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MedPAC on MA: ‘Major overhaul’ needed 

MedPAC on MA: ‘Major overhaul’ needed 

WASHINGTON – When accounting for favorable selection of enrollees in Medicare Advantage and higher coding intensity, Medicare spends approximately 22% more for MA enrollees than for FFS Medicare enrollees, a difference that translates into a projected $83 billion in 2024, according to an annual report from the Medicare Payment Advisory Committee (MedPAC). 

Additionally, premiums will be about $13 billion higher in 2024 because of higher MA spending, according to MedPAC’s “2024 Report to the Congress: Medicare Payment Policy.” 

MedPAC says a “major overhaul” of MA is needed for several reasons. 

  1. Beneficiaries lack meaningful quality information when choosing among MA plans. 

  1. Medicare is paying more for MA than for comparable beneficiaries in FFS Medicare. 

  1. The disparity between MA and FFS payment disadvantages beneficiaries who—for medical reasons or personal preferences—do not want to enroll in MA plans that use tools like provider networks or utilization management policies and instead want to remain in FFS (which includes care provided through alternative payment models). 

  1. The lack of information about the use and value of many MA supplemental benefits prevents meaningful oversight of the program such that we cannot ensure that enrollees are getting value from those benefits. 

  1. The continued growth in MA will increasingly create challenges for benchmark setting because beneficiaries remaining in FFS may be higher risk (and thus have higher spending) in ways that risk adjustment cannot adequately capture.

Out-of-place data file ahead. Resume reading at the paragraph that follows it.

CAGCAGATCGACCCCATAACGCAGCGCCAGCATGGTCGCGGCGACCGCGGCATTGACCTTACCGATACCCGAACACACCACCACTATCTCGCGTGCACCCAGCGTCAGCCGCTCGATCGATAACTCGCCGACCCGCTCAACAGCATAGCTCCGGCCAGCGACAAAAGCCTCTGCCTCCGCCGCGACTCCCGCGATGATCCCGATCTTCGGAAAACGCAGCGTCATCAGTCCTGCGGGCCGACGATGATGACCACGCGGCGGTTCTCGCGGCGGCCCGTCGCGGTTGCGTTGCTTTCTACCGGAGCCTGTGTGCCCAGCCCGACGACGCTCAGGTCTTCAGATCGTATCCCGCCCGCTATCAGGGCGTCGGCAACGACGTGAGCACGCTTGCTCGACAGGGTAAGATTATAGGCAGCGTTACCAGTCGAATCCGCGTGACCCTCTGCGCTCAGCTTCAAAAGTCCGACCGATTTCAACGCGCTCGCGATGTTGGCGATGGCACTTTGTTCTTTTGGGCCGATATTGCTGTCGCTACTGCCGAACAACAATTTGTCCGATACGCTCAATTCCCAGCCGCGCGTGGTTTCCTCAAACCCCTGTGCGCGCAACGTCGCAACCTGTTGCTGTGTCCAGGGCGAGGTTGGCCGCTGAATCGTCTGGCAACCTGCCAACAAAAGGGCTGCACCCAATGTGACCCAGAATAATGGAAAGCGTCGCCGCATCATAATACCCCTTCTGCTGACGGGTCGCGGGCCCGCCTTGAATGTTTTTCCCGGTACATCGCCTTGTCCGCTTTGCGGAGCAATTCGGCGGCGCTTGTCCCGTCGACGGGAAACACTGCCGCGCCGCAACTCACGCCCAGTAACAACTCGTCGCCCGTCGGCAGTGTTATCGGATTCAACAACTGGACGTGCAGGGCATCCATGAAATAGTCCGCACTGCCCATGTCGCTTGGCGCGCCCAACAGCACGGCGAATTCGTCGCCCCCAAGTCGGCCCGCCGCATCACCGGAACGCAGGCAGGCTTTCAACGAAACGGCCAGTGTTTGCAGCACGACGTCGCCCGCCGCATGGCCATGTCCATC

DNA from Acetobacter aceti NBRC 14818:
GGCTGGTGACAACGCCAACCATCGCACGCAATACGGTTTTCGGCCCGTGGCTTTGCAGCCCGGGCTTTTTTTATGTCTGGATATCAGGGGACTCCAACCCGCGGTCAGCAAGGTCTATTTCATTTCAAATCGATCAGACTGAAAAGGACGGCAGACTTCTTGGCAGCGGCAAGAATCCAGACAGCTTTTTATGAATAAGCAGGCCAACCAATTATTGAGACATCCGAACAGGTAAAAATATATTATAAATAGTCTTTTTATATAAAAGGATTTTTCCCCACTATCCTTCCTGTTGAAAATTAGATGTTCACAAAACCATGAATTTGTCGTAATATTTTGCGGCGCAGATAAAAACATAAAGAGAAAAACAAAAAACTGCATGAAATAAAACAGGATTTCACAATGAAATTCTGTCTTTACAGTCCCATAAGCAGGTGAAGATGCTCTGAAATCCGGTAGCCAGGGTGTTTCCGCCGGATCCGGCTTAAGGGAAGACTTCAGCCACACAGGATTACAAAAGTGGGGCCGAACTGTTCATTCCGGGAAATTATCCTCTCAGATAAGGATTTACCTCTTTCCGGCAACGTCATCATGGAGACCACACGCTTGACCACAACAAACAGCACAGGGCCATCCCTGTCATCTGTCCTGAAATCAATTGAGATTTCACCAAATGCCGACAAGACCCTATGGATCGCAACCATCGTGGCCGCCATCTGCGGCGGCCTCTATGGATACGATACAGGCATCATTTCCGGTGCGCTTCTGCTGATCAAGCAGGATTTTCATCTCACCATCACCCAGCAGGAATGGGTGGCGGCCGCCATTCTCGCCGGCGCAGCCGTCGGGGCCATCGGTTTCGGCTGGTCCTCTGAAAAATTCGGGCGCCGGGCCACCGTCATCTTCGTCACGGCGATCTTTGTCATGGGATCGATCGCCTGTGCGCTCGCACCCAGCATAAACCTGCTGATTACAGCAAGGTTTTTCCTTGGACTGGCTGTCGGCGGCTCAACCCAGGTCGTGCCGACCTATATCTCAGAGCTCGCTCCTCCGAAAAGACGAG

Over the past few years, MedPAC has made several recommendations to improve MA, including addressing coding intensity, replacing the quality bonus program, establishing more equitable benchmarks, and improving the completeness of MA encounter data. 

In addition to MA, MedPAC makes assessments and recommendations for hospital inpatient and outpatient services, physician and other health professionals services, outpatient dialysis services, skilled nursing facility services, home health care services, inpatient rehabilitation facility services, hospice services, ambulatory surgical center services and Medicare Part D. 

MedPAC only mentions durable medical equipment once: 

“The waiver of some of Medicare’s rules during the pandemic may have increased the risk of fraudulent Medicare claims. For example, CMS modified its provider enrollment screening process during the pandemic by waiving fingerprint-based criminal background checks for provider types that pose a high risk for fraud, waste, and abuse. After seeing a spike in enrollments by suppliers of durable medical equipment, prosthetics, orthotics and supplies (DMEPOS), which is a provider type CMS considers to pose a moderate or high risk for fraud, waste, and abuse, CMS reintroduced these requirements in July 2020. It also revoked enrollments for providers found to be ineligible to participate in Medicare—83 percent of whom were DMEPOS suppliers (Government Accountability Office 2022).” 

  • To read the entire 561-page report, go here
  • To read the executive summary, go here


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